Some of your clients’ costs are specifically related to making their products. They also have certain expenses such as rent and utilities that are necessary but not directly tied to what they make. These additional expenses are called selling, general, and administrative (SG&A) costs and are reported on the profit and loss statement. These types of costs are generally unavoidable and related to supporting the development and sale of your clients’ goods.
As your client makes different product lines, it wants to know which products are doing well and which are struggling. The root of this answer is to calculate the gross profit per product. To figure this out, it’s important to distinguish which of the costs are SG&A. Gross profit is revenue minus manufacturing costs such as materials, labour, and some allocated overhead. If you accidentally include SG&A costs in the calculation of gross profit, some of the product lines will seem to have done better or worse than they actually did.
Selling costs includes the salaries and commission of salespeople, advertising expenses, and shipping expenses. Administrative expenses are typically related to salaries of executives and general support staff. General operating expenses are other costs your client has to incur to run its business that don’t fit into either of the other two categories.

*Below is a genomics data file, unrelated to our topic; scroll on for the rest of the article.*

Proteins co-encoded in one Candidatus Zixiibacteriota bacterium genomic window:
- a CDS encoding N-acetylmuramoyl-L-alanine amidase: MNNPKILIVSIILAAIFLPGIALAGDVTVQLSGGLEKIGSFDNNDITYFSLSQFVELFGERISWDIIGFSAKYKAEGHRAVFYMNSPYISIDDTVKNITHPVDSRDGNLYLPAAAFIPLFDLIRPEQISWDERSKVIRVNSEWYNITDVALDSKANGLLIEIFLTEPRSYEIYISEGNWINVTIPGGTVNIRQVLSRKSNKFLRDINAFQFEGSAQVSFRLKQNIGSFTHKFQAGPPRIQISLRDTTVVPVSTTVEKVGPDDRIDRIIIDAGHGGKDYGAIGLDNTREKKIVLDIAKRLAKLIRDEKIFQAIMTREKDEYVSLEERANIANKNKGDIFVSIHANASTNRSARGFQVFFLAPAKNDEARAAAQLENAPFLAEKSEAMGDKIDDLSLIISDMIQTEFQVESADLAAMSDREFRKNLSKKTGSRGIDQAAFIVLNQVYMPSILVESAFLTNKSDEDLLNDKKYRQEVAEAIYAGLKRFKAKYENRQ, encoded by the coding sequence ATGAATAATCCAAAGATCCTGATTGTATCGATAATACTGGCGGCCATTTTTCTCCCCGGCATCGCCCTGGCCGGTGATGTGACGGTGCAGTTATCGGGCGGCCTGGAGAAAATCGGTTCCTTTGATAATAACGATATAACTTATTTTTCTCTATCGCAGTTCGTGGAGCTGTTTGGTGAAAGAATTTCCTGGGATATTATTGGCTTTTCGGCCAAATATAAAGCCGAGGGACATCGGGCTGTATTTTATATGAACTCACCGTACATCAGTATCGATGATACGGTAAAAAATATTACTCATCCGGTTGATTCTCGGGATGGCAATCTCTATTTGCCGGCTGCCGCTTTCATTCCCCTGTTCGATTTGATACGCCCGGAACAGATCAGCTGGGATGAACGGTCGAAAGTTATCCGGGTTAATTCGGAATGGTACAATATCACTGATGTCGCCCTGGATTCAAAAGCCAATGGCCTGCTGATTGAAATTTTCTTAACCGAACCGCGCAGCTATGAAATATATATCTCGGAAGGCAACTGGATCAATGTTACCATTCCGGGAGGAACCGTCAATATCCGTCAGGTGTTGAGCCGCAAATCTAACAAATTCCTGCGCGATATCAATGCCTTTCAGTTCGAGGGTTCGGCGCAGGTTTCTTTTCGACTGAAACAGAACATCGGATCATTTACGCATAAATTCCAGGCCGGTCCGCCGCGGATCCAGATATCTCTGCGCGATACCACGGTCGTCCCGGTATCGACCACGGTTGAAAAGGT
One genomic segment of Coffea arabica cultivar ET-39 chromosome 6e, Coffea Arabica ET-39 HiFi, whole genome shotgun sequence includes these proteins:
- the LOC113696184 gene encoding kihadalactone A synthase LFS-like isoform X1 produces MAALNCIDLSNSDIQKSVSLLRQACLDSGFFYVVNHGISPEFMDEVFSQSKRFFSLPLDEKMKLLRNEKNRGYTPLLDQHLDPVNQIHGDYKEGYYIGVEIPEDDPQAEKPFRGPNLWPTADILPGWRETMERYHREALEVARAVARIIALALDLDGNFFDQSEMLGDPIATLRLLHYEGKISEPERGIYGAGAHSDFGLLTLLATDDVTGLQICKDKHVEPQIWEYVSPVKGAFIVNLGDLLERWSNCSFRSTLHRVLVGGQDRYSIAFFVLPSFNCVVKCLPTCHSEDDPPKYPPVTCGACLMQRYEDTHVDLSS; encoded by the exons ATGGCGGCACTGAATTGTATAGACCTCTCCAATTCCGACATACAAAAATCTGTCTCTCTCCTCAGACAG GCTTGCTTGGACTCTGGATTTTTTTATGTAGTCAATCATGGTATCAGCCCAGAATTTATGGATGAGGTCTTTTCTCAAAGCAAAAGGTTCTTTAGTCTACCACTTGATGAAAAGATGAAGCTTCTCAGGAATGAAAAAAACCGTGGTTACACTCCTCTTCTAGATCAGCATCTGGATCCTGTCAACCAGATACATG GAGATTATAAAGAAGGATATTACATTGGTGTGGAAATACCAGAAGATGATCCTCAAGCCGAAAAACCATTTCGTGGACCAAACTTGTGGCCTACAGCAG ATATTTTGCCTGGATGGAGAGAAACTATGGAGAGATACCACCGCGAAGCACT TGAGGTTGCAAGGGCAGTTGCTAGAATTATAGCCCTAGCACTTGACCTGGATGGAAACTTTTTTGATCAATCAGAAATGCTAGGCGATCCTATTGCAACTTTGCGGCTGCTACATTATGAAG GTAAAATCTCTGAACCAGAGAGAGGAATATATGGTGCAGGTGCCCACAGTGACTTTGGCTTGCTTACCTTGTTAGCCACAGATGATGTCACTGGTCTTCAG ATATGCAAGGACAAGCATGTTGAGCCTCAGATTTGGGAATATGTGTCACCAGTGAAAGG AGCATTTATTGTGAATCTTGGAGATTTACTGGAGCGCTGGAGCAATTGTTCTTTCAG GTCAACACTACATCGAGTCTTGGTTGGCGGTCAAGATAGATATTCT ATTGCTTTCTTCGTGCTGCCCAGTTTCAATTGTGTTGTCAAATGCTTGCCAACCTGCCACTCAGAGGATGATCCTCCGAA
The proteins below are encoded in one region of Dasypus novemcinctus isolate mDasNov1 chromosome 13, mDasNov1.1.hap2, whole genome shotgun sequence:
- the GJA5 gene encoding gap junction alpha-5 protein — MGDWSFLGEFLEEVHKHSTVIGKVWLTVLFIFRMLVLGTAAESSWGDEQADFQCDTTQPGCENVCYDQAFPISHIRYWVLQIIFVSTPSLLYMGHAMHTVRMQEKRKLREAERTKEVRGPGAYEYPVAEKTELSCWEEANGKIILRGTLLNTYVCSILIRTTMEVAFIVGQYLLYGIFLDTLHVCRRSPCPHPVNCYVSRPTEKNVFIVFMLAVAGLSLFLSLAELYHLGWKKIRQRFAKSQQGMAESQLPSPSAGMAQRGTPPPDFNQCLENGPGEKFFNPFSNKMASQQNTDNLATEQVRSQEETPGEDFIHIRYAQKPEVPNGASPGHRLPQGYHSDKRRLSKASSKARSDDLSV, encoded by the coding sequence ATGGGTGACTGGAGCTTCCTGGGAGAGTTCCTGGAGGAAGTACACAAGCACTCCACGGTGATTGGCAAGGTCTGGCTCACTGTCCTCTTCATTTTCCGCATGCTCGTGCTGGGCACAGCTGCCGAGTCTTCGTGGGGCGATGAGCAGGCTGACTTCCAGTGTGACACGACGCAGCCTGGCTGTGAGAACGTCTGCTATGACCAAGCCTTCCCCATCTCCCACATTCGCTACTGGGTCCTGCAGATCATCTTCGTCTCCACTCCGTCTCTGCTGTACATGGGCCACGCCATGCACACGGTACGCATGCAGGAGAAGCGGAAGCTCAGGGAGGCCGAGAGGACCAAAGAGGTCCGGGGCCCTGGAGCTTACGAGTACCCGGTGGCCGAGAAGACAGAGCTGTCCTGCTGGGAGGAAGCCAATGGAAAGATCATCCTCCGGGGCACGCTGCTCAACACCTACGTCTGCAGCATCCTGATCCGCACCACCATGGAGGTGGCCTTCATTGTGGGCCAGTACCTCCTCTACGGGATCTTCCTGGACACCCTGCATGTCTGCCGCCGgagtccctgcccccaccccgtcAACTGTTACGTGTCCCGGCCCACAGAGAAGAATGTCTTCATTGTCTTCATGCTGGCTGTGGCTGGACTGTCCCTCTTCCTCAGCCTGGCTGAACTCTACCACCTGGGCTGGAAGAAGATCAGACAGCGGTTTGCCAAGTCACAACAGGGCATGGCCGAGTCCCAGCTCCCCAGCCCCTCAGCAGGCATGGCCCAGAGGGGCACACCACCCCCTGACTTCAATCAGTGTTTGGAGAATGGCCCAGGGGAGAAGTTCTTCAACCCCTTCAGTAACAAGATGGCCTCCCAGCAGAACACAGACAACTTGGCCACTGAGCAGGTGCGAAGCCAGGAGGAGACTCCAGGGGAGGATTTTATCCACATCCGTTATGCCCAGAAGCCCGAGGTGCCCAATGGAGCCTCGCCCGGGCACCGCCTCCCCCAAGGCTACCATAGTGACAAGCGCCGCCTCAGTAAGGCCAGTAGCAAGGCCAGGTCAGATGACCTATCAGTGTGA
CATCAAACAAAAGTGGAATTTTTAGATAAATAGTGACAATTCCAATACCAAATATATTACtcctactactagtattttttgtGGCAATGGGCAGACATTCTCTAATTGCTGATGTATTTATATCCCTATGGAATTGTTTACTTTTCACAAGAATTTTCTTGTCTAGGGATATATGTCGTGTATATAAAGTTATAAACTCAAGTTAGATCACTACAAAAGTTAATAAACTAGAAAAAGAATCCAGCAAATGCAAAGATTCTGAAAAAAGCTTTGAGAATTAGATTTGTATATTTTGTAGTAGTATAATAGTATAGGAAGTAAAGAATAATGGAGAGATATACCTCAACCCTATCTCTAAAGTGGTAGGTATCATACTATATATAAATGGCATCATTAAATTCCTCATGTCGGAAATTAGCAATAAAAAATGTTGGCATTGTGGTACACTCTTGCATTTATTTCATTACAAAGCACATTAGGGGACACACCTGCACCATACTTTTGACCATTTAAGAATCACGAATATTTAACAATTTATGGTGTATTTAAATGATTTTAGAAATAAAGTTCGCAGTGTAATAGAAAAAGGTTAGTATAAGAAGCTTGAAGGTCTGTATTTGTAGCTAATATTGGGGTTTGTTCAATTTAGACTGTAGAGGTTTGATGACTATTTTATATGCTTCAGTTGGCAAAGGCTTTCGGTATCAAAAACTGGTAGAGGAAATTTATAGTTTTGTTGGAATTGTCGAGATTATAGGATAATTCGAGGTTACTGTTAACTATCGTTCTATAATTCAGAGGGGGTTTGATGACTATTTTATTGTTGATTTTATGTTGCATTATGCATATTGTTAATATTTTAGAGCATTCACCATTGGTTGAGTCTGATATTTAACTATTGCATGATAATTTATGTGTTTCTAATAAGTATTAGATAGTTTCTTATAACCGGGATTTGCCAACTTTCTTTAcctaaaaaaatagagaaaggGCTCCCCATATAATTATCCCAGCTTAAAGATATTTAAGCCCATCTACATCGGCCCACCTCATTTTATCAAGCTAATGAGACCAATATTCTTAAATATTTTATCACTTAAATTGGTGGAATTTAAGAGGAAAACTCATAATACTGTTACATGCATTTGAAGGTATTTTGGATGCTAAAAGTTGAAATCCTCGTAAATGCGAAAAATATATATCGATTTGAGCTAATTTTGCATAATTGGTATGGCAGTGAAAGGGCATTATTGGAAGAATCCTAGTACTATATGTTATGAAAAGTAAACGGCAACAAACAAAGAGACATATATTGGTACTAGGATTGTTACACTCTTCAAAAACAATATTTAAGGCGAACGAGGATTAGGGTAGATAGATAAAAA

Another important reason to identify SG&A costs is for general business strategy. If your client’s small business isn’t doing as well as it hoped but it doesn’t want to change its manufacturing process, the first place to turn is improving SG&A spending. Also, if your client is thinking of acquiring another small business or merging, a lot of these SG&A costs can be eliminated. Many administrative positions become redundant, and operations can be merged and streamlined.
As your client’s business takes off and it looks for your help for ways to continually get even better, take the time to look into SG&A costs. Although selling, general, and administrative costs seem less important to direct manufacturing costs, they can still add up and leave your client with less profits.